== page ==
Israeli Researcher Proposes To End World Hunger With Bigger Fish
Could this be the solution to world hunger? An Israeli researcher has found a new way to grow larger fish and feed the ever-expanding world population.
As the world faces a projected population increase from today’s 7.5 billion people to 9 billion people by 2050, the demand for sustainable food sources is on the rise. The answer to this looming dilemma may well reside within the booming field of aquaculture.
While wild fisheries have been on the decline for the last 20 years, aquaculture, or fish farming, is the fastest growing food-producing sector in the world, and will play an increasingly vital role in our planet’s food resources in the years to come.
One of the challenges to aquaculture is that reproduction, as an energy-intensive endeavor, makes fish grow more slowly. To solve this problem, Prof. Berta Levavi-Sivan of Israel’s Hebrew University identified tiny molecules named “Neurokinin B” (NKB) and “Neurokinin F” (NKF) that are secreted by the brains of fish and play a crucial role in their reproduction. Levavi-Sivan, a specialist in aquaculture, then developed molecules that neutralize the effect of NKB and NKF (which inhibit fish reproduction) to increase growth rates.
Gaining 25 percent more weight
These inhibitors can now be included in fish feed to ensure better growth rates. For example, young tilapia fed the inhibitors in their food supply for two months gained 25 percent more weight versus fish that did not receive the supplement. So far, NKB has been found in 20 different species of fish, indicating that this discovery could be effective in a wide variety of species.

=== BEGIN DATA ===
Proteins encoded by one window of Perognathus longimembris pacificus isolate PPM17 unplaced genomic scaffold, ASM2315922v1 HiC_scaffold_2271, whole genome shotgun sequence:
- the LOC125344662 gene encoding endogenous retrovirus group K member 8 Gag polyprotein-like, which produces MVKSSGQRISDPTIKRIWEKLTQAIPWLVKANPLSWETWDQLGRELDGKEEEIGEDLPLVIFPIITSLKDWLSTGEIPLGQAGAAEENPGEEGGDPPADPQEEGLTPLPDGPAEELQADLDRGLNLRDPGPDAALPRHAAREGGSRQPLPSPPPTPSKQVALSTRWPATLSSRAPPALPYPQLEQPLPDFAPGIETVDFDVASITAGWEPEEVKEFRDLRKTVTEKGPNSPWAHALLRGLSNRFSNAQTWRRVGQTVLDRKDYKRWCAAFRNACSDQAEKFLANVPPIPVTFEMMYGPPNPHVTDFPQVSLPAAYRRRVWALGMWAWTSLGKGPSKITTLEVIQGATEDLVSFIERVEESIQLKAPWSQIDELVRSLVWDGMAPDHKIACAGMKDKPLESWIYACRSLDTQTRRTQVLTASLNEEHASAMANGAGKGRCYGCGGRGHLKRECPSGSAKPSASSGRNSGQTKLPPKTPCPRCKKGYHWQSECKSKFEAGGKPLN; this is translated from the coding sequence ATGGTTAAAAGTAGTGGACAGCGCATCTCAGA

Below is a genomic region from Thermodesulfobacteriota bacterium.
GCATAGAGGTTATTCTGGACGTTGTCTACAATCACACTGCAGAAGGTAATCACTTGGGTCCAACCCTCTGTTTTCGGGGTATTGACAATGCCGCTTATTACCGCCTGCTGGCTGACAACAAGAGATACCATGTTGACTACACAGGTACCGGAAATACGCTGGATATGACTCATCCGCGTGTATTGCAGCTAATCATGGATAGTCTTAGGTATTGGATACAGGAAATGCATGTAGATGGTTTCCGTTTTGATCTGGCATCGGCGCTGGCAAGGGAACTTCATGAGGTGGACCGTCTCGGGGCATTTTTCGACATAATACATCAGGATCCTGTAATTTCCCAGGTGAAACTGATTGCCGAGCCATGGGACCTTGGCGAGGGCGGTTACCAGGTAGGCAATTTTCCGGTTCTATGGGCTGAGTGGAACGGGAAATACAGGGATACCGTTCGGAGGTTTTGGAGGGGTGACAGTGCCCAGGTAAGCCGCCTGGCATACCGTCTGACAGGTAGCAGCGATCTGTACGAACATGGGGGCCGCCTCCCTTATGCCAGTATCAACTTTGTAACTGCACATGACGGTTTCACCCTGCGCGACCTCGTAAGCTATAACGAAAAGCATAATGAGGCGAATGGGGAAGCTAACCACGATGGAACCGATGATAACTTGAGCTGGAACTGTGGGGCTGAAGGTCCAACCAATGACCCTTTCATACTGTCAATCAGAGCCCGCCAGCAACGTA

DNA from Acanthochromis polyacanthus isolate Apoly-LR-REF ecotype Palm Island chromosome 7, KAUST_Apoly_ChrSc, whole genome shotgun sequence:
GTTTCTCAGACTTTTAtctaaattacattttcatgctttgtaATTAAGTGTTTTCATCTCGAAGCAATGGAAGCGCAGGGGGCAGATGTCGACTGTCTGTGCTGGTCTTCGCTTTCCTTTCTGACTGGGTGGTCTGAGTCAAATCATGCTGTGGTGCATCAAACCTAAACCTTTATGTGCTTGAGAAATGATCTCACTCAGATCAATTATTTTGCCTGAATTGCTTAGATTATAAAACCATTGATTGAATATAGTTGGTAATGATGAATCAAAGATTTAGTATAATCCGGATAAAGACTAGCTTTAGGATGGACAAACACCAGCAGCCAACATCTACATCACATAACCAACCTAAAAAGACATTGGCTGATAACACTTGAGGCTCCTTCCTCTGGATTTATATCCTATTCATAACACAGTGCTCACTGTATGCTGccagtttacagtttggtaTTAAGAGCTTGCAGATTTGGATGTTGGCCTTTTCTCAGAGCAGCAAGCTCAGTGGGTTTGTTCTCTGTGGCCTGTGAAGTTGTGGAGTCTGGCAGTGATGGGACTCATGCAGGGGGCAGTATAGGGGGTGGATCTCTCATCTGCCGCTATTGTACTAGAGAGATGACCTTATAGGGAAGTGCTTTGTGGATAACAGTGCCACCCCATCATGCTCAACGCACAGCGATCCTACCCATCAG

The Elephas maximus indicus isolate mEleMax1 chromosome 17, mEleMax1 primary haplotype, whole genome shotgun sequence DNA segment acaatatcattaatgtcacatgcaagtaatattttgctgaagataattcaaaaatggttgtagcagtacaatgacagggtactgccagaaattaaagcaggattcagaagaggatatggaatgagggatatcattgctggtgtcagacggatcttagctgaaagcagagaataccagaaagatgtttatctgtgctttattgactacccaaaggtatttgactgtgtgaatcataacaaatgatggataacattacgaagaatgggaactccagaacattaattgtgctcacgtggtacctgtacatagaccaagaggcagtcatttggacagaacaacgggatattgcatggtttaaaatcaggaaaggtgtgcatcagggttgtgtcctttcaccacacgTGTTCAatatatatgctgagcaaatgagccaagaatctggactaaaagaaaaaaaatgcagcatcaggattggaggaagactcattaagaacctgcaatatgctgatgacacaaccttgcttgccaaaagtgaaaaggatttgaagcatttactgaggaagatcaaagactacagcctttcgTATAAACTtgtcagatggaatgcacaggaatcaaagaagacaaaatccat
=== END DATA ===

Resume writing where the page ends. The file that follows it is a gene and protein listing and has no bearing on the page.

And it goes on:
The technology developed by Levavi-Sivan and her team was licensed by Yissum, the technology transfer company of the Hebrew University, to start up AquiNovo, established and operated within the framework of Israeli startup incubator The Trendlines Group. Currently, AquiNovo is further developing the technology to generate growth enhancers for farmed fish.
The field of aquaculture is flourishing around the world. In Europe, for example, aquaculture accounts for about 20 percent of fish production and directly employs 85,000 people. The sector mainly benefits those living in coastal and rural areas, where jobs are most needed.
Thanks to her discovery, Levavi-Sivan was recently awarded the Kaye Innovation Award for 2017, which has been given to innovative researchers since 1994. The awards encourage faculty, staff and students of the Hebrew University to develop innovative methods and inventions with good commercial potential, which will benefit the university and society.
Levavi-Sivan’s work focuses on fish reproduction and growth. She has published over 100 articles in refereed journals and has won several prizes for her findings. As a specialist in aquaculture, she has worked extensively in Uganda to combat depleted fish supplies in Lake Victoria.